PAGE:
Summer fairs, festivals and community events provide for busy weekends for Croydon North‘s MP, as STEVE REED writes
One of the great pleasures of representing a place as gloriously diverse as Croydon North is the number of cultural festivals on offer. Sunday, one of the hottest days of the year, took me to five different events across our constituency.
It was a pleasure to meet some of the people behind the excellent South Norwood Arts Festival at the Norwood Junction Community Garden on Sunday afternoon. The garden, built by primary school children under the guidance of horticultural students, is a beautiful and tranquil oasis of calm alongside the busy railway station. We were there for a tree-planting ceremony, with the digging performed by green-fingered Labour councillor Paul Scott.
I went on to an open day at the Thornton Heath Mosque. The building was open for members and neighbours to come inside and see what goes on and learn a little more about the Islamic faith. The mosque is hugely diverse, and people with backgrounds from around the world were there to welcome their visitors with food, cool drinks, tours and a small exhibition. I arrived just as the Mayor was leaving, and had the chance to speak to a number of people about issues facing the community around the mosque, with concerns about youth unemployment one of the recurrent themes. A young boy showed me how wudhu – or ritual washing – is performed before prayers.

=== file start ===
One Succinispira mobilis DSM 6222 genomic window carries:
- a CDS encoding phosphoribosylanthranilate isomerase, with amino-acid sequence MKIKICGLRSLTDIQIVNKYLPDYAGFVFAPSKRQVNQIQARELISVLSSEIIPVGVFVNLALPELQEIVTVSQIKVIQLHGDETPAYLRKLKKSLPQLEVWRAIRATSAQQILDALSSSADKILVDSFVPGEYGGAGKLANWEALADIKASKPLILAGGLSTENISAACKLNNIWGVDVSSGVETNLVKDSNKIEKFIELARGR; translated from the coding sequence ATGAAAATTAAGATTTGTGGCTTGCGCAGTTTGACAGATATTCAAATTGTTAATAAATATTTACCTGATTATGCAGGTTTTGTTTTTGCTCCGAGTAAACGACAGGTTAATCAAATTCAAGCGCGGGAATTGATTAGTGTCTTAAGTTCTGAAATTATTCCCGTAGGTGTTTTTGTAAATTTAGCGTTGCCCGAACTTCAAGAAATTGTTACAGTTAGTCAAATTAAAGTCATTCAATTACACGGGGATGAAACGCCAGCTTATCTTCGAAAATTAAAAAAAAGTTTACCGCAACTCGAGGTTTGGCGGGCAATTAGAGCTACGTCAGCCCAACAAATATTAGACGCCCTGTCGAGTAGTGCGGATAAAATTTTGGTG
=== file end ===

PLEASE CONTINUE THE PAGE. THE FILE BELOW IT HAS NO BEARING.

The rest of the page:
After the mosque I went to Archbishop Lanfranc School in Mitcham Road. The school was the venue for an annual Tamil Cultural Day celebration. I stayed for a series of colourful and energetic singing and dancing performances by some incredibly talented children and young people. It’s wonderful to see how the rich Tamil cultural heritage is being cherished and shared by the community’s youngest members. The hospitality was warm and welcoming and I’m afraid to say I couldn’t resist a small second lunch when it was offered.
My next call was to the Fairfield Halls where a fantastic event called the Sangeetha of the UK was taking place. Sangeetha – which means “music” in one of the South Indian languages – is a traditional festival of song and dance from across the sub-continent. Here, again, I was astonished by the professionalism and talent of young people who had clearly put in hours of painstaking effort to perfect their performances. They did so well, the whole audience felt very proud of them.
Unfortunately, because the schedule over-ran slightly, I had to leave before I had the chance to go on stage and express my admiration in person. I hot-footed it across the town centre to the studios of Croydon Radio, a community broadcaster where I was booked to do a live phone-in. The people of Croydon are a feisty bunch, and I dealt with questions across a wide range of subjects including police cuts, hospital closures, mental health, council tax, obesity, and Crystal Palace Football Club.
What a fascinating day that was – I felt I saw so much of what’s good about our community. My only gripe? I missed Andy Murray become the first British men’s singles winner at Wimbledon for 77 years. Congratulations to him, but also to those wonderful people who organise the events where we can show off to ourselves and to the world what a wonderful, vibrant, diverse place Croydon has become.
- Croydon North residents wishing to contact Steve Reed MP can do so
- By email email@example.com
- Or by phone to constituency office: 020 8665 1214
- or Westminster: 020 7219 7297
- Inside Croydon: Croydon’s only independent news source that is actually based in the heart of the borough – averaging 44,000 page views per month, Jan-Jun 2013
- Post your comments on this article below. If you have a news story about life in or around Croydon, a residents’ or business association or local event, please email us with full details at firstname.lastname@example.org